A big evangelical church on Capitol Hill is the first in D.C. to sue the District of Columbia over Covid-19 restrictions, The Washington Post reports.
Capitol Hill Baptist Church’s complaint is that by prohibiting religious services but permitting large anti-racism demonstrations, the city is violating the First Amendment.
“The suit, filed in U.S. District Court, asks for the right to meet outdoors,” the Post wrote. “It notes that (Mayor Muriel) Bowser appeared at a huge anti-racism rally in June, that the city police have been assigned to such events and that her office has not enforced its own ban on outdoor gatherings of more than 50 people.”
The last of the lawsuits reported here in April against Chattanooga and its mayor involving coronavirus restrictions has been dismissed, the Chattanooga Times Free Press reports.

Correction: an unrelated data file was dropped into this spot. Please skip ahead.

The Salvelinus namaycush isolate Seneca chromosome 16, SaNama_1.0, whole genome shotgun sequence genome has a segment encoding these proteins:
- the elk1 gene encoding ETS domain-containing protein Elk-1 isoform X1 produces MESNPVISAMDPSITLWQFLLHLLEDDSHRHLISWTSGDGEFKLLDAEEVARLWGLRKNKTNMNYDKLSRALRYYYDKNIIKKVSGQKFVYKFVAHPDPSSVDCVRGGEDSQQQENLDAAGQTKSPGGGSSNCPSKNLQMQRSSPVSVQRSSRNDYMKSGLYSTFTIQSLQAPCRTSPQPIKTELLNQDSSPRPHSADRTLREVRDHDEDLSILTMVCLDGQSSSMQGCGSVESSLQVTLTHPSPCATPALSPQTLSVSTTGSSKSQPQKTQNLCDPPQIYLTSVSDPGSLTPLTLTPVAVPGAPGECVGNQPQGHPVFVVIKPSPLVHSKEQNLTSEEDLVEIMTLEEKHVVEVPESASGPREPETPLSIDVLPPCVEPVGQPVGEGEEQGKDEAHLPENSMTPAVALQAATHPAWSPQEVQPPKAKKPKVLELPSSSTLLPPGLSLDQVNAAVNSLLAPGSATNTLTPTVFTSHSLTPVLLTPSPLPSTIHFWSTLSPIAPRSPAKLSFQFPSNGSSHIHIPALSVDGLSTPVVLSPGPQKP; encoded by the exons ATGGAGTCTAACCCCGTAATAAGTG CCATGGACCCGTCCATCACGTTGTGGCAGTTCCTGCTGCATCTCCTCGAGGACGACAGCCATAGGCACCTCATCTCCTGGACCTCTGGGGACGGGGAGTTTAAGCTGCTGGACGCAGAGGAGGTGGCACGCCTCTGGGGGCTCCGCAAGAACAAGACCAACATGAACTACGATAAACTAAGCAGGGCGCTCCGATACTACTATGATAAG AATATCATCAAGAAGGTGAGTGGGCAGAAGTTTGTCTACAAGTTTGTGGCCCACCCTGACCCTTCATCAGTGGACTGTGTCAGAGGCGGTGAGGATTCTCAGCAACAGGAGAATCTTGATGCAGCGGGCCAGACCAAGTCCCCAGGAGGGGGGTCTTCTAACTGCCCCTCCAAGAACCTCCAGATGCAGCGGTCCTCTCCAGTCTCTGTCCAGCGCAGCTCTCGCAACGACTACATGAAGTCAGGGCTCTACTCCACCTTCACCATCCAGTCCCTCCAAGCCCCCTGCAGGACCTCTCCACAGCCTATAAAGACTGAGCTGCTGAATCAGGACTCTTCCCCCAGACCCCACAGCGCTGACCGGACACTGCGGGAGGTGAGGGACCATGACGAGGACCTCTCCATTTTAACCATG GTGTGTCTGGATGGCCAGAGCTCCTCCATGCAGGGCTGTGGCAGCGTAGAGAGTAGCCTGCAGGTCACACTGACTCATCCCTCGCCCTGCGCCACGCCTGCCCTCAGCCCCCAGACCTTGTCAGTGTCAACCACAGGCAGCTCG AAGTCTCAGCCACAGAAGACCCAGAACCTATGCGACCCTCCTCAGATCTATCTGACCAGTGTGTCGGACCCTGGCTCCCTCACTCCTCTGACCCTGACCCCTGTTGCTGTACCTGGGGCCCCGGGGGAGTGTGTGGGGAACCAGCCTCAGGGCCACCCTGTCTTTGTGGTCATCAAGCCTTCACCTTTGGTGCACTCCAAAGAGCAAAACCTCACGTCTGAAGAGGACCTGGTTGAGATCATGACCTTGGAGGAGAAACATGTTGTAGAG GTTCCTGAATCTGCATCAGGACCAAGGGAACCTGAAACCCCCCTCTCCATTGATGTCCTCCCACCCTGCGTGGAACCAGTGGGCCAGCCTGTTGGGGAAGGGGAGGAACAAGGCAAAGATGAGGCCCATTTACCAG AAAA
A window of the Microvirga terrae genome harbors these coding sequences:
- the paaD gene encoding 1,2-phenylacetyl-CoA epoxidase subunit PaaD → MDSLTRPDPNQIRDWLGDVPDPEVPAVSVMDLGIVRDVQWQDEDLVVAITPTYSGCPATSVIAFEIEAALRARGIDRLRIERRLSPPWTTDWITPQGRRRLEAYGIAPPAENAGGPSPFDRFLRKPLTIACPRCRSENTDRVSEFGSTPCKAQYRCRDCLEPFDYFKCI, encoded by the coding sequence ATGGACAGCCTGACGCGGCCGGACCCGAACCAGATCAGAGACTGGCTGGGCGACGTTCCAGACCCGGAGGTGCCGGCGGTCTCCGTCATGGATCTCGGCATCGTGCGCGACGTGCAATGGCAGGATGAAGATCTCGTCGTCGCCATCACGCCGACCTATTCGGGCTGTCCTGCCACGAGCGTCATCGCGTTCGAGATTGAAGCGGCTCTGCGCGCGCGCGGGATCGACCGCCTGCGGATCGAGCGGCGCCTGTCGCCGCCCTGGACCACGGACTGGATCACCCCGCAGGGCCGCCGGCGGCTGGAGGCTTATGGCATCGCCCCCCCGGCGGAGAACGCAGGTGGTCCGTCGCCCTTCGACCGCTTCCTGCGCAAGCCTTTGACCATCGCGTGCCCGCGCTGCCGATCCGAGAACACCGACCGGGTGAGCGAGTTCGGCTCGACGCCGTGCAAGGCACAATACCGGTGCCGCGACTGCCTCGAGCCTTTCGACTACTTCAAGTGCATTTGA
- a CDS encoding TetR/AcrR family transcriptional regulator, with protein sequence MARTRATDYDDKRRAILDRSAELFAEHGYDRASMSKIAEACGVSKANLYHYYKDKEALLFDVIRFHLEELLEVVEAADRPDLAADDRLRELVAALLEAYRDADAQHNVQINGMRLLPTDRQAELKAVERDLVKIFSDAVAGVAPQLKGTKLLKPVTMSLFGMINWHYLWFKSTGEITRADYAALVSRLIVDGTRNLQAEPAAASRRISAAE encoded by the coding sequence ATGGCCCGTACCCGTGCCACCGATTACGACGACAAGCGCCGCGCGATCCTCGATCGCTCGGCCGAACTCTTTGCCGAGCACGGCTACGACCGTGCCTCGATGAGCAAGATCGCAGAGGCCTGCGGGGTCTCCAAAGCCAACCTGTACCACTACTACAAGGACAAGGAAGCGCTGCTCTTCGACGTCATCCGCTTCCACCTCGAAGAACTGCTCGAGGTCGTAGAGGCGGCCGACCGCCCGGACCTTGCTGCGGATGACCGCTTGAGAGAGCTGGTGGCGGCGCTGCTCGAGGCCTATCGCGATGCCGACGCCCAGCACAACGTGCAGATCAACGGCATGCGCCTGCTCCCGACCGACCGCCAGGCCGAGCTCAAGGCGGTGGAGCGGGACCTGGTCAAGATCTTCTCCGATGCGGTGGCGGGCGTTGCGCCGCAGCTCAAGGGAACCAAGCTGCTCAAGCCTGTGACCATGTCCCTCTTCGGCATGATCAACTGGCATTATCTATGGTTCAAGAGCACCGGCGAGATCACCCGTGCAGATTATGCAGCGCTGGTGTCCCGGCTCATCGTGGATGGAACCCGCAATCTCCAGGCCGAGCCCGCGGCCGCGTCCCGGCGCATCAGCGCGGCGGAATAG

The city’s shutdown actions infringed religious liberty, according to the lawsuit.
Idaho is all over the place when it comes to telling the public about Covid-19 in public schools.
The Associated Press reports on an Idaho Statesman investigation that found some school districts “notify the public of each case in each school, while others only provide that information at the district level. Others don’t track coronavirus cases at all, instead relying on the local health department to do it.”
At Montana State University, students’ First Amendment concerns about a Covid-tracing policy induced the campus to revise it, according to Campus Reform.